Japan has more than 4 seasons? Micro-seasons of Spring

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Writer’s profile

Mao Goto is a Japanese freelancer who was born in Hayama, Kanagawa prefecture, and raised in Tokyo. Since 2016 she lives in the Taito Ward, home to a lot of Japanese culture hotspots such as Asakusa, Akihabara, and Ueno. She has been interested in the field of English education in Japan and got her Master’s degree in March 2020. A lover of photography, travel, sweets, and cross-stitch. Contact her via Facebook.

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Japan is a country which sees each of the 4 typical seasons distinctly. Believe it or not though, there are many more subtle seasonal changes in Japan, known as micro-seasons. There are 72 in total, grouped into sets of 3, with each month containing 2 sets. In spring, a variety of smaller seasons extend from before the cherry blossoms bloom to early summer. While these minute seasons change, each offers different flowers and natural beauty. Knowing these small seasonal changes form a beautiful seasonal landscape that allows those visiting Japan to experience the culture revolving around nature more uniquely. This article takes a closer look at the micro seasons of spring in Japan.

1. Shunbun (春分): ‘Spring equinox’

Shunbun starts on the spring equinox, one of 2 days a year when there are equal periods of day and night. Usually March 20 to April 4, Shunbun is a time Japanese people pay homage to the breath of life presented by nature and the excitement of new doors opening. This time of year is marked by many encounters and partings; a mixture of new beginnings and changes in life. It is also known as Ohigan (お彼岸), a time when respect and gratitude for ancestors grow and people visit their graves, cleaning Buddhist altars, and offerings decorated with fragrant flowers. These are rituals dedicated to the ancestors, and at the same time, they are an opportunity to reflect on one’s inner self. With the breath of nature, they purify our bodies and minds, and hope that the spring equinox will be the prelude to a new beginning and a hopeful adventure.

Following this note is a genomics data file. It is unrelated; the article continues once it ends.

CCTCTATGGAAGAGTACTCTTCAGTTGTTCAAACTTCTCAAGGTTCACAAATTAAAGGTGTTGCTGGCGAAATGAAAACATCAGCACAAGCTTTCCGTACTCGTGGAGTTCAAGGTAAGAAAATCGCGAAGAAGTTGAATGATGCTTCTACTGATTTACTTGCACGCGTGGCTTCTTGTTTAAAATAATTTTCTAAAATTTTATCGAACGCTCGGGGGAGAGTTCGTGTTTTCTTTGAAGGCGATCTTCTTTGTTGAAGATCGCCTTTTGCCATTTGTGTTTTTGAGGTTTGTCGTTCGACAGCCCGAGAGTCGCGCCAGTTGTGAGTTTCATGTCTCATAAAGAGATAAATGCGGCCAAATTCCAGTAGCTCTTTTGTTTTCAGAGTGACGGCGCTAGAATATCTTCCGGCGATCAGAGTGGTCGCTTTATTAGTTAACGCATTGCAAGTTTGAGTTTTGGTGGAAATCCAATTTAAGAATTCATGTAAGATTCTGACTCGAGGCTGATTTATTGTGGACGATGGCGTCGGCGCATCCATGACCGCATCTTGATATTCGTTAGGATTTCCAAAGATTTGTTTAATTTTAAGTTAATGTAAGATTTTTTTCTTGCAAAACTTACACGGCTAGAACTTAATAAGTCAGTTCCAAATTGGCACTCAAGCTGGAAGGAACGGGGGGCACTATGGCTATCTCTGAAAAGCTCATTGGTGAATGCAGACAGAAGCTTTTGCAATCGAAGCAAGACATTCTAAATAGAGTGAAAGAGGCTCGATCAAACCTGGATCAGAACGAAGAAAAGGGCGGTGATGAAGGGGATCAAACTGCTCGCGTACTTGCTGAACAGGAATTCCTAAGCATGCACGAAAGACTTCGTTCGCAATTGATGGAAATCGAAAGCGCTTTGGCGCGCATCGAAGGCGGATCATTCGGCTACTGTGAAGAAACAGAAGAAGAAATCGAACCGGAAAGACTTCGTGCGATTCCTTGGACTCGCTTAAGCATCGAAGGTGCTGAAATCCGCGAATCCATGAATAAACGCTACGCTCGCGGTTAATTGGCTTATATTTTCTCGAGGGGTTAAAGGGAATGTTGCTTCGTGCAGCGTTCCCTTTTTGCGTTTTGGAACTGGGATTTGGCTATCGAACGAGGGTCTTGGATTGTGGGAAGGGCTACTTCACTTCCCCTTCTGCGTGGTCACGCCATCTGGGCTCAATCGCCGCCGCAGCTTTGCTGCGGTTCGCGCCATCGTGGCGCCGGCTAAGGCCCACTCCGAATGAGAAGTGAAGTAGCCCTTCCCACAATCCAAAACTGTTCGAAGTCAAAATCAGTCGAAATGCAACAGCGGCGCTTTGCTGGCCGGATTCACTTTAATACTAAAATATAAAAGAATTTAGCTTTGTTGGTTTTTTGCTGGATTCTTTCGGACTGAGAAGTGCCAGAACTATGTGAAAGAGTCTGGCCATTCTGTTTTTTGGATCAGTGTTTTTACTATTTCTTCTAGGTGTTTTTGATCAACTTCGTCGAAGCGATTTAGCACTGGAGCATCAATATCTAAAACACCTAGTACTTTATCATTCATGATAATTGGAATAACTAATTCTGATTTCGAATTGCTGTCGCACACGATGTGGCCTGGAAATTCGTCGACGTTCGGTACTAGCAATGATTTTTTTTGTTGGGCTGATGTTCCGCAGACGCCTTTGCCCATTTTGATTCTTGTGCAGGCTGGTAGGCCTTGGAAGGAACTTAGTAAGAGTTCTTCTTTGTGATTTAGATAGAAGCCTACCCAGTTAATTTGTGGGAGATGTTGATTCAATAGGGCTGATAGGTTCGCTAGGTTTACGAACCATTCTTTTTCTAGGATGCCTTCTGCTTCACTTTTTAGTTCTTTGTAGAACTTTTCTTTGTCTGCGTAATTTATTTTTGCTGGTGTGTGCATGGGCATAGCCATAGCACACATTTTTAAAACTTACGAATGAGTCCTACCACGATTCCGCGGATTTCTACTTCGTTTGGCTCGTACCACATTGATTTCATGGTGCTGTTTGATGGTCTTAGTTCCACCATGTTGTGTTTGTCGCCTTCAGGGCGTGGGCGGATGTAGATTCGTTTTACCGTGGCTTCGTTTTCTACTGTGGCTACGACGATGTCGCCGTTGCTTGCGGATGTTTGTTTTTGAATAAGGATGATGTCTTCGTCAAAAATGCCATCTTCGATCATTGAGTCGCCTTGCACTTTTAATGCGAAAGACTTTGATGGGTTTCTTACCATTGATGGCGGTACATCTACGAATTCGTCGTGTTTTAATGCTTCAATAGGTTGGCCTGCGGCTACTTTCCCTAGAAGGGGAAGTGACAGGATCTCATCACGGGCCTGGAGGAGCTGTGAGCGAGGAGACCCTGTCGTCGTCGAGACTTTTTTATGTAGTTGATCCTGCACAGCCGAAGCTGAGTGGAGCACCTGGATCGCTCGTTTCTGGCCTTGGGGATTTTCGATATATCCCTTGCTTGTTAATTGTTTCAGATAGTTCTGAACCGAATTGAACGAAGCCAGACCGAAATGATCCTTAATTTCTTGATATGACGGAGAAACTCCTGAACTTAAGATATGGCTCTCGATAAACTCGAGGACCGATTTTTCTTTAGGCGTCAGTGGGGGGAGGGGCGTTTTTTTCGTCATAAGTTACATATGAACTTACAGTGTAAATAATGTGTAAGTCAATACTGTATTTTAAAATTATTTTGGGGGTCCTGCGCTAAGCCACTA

2. Seimei (清明): ‘Pure and clear’

The words of “Seimei” weave together the arrival of a beautiful season, as if nature is playing a poem. Flowers are in full bloom, the sky is blue and clear, and a gentle breeze blows pleasantly. The scenery created by these elements is truly full of the vibrancy of life and pure beauty. During Seimei, from April 4 to 18, is a special time of a series of wonderful moments such as initiation and entrance ceremonies, and joyous events such as gorgeous cherry blossom viewing and welcome parties. In the midst of all this, anticipation of the future and the beginning of a new adventure is palpable. The season of Seimei is truly a prelude to a long story full of vigor and hope, with a sense of taking a new step forward.

3. Kokuu (穀雨): ‘Grain rains’

The “Kokuu” season is when blessed rain soaks the ground, bringing plenty of moisture and nutrients to the grains. This season is very much about the rainfall coming to fill the earth and its greenery with vitality and love. The period is from April 20 to May 5. At this time of the year when the rain is echoing, tea farmers are engaged in picking tea leaves, and rice farmers are preparing their seedlings. This beautiful harmony of nature and farmers can be felt as if the earth is breathing life, and farmers work hard at their farms, praying for a bountiful future. The “Kokuu Season” is a special time of year when raindrops moisten the land and grains grow vigorously. The joy and gratitude felt in farming is part of the rich story of unity with nature.